Ha, ha. Is that your joke for the day? UNB focussed on nuclear research????????? Most of the nuclear research is done in ON; and that’s most of the highly-paid jobs are. If GNB really cared about using energy as a cluster, they would hang Lepreau II approval on getting a bunch of those jobs here with long-term funding and tie-ins with universities. They haven’t done that because their focus is construction jobs.

    “A lot of research goes into it, it just won’t be there. ”

    What the heck does that mean?

    “McAdam has a proposal”

    I think you mean ‘a few of the people living in MacAdam have a proposal’. Presumably their proposal was sent to democratically-elected politicians in Freddy Beach.

    “Interestingly enough that’s how Switzerland introduces ALL legislation-its tried in a small area first to see how it works, then if successful its more widely introduced”

    Yes, that’s the model used here for health care; provinces tinker and best practices become adopted nationally. The best practices approach is used all over the world.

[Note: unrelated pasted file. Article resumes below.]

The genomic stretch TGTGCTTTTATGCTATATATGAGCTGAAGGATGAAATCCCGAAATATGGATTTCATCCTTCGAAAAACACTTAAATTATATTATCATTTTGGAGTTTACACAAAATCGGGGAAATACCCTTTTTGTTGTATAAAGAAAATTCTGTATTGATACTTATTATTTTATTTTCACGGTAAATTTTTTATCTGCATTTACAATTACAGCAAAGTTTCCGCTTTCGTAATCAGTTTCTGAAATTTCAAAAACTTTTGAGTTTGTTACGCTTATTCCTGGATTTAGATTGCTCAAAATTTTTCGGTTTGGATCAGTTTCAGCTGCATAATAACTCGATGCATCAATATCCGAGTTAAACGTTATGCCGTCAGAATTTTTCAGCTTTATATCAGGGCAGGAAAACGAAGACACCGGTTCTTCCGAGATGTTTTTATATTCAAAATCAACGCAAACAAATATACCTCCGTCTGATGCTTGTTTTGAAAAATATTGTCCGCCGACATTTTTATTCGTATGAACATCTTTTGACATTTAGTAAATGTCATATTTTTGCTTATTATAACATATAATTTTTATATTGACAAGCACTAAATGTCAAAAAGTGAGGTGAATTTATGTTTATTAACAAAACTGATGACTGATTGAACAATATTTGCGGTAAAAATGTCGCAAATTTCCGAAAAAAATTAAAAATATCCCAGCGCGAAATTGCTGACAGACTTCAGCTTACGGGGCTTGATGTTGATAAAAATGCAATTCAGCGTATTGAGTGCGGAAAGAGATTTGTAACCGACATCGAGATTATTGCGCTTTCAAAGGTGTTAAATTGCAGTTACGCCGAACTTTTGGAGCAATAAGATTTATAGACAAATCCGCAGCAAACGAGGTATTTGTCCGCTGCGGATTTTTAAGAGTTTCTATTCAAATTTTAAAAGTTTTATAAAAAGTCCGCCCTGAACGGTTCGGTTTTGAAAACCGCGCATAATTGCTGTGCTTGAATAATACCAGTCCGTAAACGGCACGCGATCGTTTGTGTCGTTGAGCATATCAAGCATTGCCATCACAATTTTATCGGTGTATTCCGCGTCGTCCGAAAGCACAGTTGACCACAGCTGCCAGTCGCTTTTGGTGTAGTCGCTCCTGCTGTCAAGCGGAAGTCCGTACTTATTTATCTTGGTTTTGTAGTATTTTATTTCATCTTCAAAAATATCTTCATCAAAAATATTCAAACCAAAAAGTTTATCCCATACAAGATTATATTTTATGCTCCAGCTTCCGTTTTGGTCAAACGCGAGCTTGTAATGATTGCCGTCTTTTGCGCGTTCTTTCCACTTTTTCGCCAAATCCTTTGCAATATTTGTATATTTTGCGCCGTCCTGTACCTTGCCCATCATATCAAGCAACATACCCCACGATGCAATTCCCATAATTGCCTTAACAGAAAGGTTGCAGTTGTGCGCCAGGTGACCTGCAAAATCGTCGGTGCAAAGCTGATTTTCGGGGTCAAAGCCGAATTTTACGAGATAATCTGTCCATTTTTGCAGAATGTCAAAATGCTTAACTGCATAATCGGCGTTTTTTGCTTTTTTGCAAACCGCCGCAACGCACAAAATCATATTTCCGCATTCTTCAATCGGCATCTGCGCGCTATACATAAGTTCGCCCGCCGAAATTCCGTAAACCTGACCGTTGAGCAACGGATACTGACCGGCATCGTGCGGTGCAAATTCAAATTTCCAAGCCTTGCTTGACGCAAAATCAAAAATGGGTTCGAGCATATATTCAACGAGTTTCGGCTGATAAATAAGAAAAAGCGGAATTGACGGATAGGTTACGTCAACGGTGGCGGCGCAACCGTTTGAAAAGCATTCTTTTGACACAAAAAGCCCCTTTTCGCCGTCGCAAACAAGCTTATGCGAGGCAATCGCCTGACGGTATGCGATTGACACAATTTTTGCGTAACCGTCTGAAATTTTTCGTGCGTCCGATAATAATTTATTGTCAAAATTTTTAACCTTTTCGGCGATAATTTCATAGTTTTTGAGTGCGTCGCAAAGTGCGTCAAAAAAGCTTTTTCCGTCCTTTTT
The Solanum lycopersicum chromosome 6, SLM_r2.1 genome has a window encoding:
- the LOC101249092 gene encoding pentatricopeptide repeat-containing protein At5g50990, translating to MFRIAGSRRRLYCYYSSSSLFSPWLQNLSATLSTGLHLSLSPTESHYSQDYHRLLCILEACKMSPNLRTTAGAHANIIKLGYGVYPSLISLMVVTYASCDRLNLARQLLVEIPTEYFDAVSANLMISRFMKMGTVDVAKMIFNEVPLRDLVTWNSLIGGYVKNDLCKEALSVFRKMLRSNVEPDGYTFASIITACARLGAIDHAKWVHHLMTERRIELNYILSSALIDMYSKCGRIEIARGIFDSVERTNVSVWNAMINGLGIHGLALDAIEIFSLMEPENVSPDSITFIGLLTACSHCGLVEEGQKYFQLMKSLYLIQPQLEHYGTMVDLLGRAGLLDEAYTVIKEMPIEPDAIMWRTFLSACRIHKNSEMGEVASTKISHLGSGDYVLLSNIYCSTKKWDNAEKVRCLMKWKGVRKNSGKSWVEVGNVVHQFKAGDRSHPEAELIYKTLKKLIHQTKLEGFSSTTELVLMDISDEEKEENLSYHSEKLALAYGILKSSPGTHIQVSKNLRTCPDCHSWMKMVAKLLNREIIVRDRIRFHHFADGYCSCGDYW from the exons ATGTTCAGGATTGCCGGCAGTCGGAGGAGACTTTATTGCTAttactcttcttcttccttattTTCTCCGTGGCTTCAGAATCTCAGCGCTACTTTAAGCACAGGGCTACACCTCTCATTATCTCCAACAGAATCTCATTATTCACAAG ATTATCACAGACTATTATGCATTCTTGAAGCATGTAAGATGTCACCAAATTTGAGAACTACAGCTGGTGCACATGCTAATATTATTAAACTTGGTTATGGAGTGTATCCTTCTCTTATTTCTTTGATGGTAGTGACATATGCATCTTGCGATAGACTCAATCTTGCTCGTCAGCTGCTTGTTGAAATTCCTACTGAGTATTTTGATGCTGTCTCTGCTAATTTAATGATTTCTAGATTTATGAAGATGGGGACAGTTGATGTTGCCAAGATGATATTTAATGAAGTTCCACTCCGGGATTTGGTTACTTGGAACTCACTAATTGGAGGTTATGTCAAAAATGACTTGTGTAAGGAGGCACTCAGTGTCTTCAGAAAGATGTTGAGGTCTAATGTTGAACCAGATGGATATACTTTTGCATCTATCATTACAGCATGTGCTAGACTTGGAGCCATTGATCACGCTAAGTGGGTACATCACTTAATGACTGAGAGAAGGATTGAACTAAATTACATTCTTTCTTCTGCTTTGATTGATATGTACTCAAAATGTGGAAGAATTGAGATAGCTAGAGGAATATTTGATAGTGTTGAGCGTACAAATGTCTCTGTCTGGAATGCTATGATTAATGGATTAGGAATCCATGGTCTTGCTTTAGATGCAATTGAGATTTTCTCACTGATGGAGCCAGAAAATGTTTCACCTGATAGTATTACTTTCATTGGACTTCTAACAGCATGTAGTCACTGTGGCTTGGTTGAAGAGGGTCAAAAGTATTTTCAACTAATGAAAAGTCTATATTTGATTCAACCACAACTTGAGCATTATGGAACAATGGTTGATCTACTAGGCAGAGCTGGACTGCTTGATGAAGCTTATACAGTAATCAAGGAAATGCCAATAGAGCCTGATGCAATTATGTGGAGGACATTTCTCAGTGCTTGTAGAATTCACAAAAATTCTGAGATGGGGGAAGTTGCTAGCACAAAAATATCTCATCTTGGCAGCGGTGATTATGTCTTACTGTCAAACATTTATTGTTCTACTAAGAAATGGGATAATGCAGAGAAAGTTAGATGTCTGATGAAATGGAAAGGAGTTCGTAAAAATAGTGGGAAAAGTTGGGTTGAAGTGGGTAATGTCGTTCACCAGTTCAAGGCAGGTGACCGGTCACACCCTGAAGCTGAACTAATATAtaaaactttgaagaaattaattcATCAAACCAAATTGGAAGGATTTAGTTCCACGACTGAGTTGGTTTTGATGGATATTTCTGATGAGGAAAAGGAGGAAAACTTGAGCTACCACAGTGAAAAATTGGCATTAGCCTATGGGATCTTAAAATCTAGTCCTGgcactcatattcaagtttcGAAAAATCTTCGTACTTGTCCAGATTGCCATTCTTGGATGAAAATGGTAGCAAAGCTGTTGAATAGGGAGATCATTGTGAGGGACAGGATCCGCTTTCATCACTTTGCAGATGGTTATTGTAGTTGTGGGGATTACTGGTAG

23. mikel says:

    McAdam’s proposal have been put forward by the Mayor of McAdam as well as council-you don’t get any higher than that. It’s a whole proposal, again, go see Forbidden Forest or go to the McAdam homesite. They’ve even been supported by the national banks which are still in McAdam.

    For nuclear research there is some at UNB and there are a number of companies made up of nuclear engineers (not as big as other places, but a lot for the size of UNB). My point is the same as Richards’, that the bulk of research WON”T be done in NB, but ontario. You’ll notice that that wasn’t even a concern of the province when they were looking at the two nuclear proposals. However, there have been several announcements about nuclear jobs that are done in province and those can’t be ignored, just like the jobs for that industry can’t just be discounted-that’s where clustering comes from.